8. Mol Aspects Med. 2021 Sep 07. pii: S0098-2997(21)00080-7. [Epub ahead of print] 101020
      Aging is associated with many deleterious changes at the cellular level, including the accumulation of potentially toxic components that can have devastating effects on health. A key protective mechanism to this end is the cellular recycling process called autophagy. During autophagy, damaged or surplus cellular components are delivered to acidic vesicles called lysosomes, that secure degradation and recycling of the components. Numerous links between autophagy and aging exist. Autophagy declines with age, and increasing evidence suggests that this reduction plays important roles in both physiological aging and the development of age-associated disorders. Studies in pharmacologically and genetically manipulated model organisms indicate that defects in autophagy promote age-related diseases, and conversely, that enhancement of autophagy has beneficial effects on both healthspan and lifespan. Here, we review our current understanding of the role of autophagy in different physiological processes and their molecular links with aging and age-related diseases. We also highlight some recent advances in the field that could accelerate the development of autophagy-based therapeutic interventions.
    Keywords:  AMPK; Aging; Autophagy; C. elegans; Healthspan; Lifespan; Neurodegeneration; mTOR
  9. Cancers (Basel). 2021 Sep 04. pii: 4457. [Epub ahead of print]13(17):
      The voltage-gated potassium channel Kv1.3 is a potential therapeutic target for obesity and diabetes. The genetic ablation and pharmacological inhibition of Kv1.3 lead to a lean phenotype in rodents. The mechanism of regulation of body weight and energy homeostasis involves Kv1.3 expression in different organs, including white and brown adipose tissues. Here, we show that Kv1.3 promotes the proliferation of preadipocytes through the control of mitochondrial dynamics. Kv1.3 is expressed in mitochondria exhibiting high affinity for the perinuclear population. The mitochondrial network is highly dynamic during the cell cycle, showing continuous fusion-fission events. The formation of a hyperfused mitochondrial network at the G1/S phase of the cell cycle is dependent on Kv1.3 expression. Our results demonstrate that Kv1.3 promotes preadipocyte proliferation and differentiation by controlling mitochondrial membrane potential and mitochondrial dynamics at the G1 phase of the cell cycle.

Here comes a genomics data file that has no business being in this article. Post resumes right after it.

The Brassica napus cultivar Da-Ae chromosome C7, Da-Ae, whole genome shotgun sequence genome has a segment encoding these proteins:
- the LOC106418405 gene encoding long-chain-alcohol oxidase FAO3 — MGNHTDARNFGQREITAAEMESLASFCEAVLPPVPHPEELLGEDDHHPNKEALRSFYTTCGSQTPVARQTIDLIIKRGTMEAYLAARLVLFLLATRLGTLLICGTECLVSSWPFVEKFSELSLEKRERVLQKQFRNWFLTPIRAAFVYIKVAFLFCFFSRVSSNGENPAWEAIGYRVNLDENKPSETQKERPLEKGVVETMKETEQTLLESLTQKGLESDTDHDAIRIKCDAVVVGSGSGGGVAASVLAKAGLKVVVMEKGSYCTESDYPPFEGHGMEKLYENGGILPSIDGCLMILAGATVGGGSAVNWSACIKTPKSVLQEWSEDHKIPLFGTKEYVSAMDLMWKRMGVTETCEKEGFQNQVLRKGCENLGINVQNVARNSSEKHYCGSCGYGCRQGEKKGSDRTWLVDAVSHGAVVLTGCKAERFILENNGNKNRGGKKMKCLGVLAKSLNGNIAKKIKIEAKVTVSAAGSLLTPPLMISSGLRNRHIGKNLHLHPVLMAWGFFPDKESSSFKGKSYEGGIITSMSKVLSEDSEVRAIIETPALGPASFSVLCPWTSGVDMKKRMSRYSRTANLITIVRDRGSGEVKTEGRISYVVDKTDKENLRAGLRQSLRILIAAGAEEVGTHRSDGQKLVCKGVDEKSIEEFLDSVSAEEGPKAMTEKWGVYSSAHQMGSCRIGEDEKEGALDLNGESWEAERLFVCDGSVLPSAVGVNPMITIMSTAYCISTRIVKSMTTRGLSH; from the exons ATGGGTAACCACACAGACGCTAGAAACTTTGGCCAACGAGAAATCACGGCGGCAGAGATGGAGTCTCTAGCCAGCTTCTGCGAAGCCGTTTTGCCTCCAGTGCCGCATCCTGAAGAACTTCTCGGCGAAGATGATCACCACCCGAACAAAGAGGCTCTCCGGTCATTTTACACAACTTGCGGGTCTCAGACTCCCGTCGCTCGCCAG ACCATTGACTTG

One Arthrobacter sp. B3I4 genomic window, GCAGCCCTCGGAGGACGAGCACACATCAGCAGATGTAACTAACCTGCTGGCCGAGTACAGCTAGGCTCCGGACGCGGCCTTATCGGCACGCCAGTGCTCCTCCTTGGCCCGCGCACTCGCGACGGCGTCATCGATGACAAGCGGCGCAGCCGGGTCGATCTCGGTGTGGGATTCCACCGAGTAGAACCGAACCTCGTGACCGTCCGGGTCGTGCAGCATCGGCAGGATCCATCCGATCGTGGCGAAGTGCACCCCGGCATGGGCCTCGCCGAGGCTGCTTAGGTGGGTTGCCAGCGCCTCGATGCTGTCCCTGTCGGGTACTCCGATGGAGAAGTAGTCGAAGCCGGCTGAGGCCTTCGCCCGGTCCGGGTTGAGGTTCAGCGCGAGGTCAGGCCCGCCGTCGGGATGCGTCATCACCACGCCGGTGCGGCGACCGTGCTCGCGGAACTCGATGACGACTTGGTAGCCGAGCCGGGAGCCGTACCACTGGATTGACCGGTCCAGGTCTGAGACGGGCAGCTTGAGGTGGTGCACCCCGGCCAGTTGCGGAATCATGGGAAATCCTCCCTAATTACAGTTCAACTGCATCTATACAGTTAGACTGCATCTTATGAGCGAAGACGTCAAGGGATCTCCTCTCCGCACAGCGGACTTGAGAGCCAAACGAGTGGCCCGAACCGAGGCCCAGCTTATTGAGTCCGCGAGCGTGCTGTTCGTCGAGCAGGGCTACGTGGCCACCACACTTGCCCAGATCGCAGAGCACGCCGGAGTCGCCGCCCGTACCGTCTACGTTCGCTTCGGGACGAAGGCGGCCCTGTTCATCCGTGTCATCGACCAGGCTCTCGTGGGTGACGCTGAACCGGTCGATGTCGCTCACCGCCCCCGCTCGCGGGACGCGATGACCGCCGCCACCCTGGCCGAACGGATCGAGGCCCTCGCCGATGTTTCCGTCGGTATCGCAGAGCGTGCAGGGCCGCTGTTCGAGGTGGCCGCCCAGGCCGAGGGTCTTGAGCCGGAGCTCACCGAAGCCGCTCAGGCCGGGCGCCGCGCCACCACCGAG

Keywords:  adipocytes; fusion/fission; mitochondria; potassium channels; proliferation
  10. Curr Opin Plant Biol. 2021 Sep 03. pii: S1369-5266(21)00106-0. [Epub ahead of print]63 102106
      Maintaining the integrity of organelles despite the cellular disturbances that arise during stress is essential for life. To ensure organelle proteostasis (protein homeostasis), plants have evolved multitiered quality control mechanisms that work together to repair or recycle the damaged organelles. Despite recent advances, our understanding of plant organelle quality control mechanisms is far from complete. Especially, the crosstalk between different quality control pathways remains elusive. Here, we highlight recent advances on organelle quality control, focusing on the targeted protein degradation pathways that maintain the homeostasis of the endoplasmic reticulum (ER), chloroplast, and mitochondria. We discuss how plant cells decide to employ different degradation pathways and propose tools that could be used to discover the missing components in organelle quality control.
    Keywords:  CDC48; Model substrates; Organelle quality control; Proteasome; Selective autophagy; Unfolded protein response; Viral replication
  11. Nature. 2021 Sep 08.
      Monoclonal antibody therapies targeting tumour antigens drive cancer cell elimination in large part by triggering macrophage phagocytosis of cancer cells1-7. However, cancer cells evade phagocytosis using mechanisms that are incompletely understood. Here we develop a platform for unbiased identification of factors that impede antibody-dependent cellular phagocytosis (ADCP) using complementary genome-wide CRISPR knockout and overexpression screens in both cancer cells and macrophages. In cancer cells, beyond known factors such as CD47, we identify many regulators of susceptibility to ADCP, including the poorly characterized enzyme adipocyte plasma membrane-associated protein (APMAP). We find that loss of APMAP synergizes with tumour antigen-targeting monoclonal antibodies and/or CD47-blocking monoclonal antibodies to drive markedly increased phagocytosis across a wide range of cancer cell types, including those that are otherwise resistant to ADCP. Additionally, we show that APMAP loss synergizes with several different tumour-targeting monoclonal antibodies to inhibit tumour growth in mice. Using genome-wide counterscreens in macrophages, we find that the G-protein-coupled receptor GPR84 mediates enhanced phagocytosis of APMAP-deficient cancer cells. This work reveals a cancer-intrinsic regulator of susceptibility to antibody-driven phagocytosis and, more broadly, expands our knowledge of the mechanisms governing cancer resistance to macrophage phagocytosis.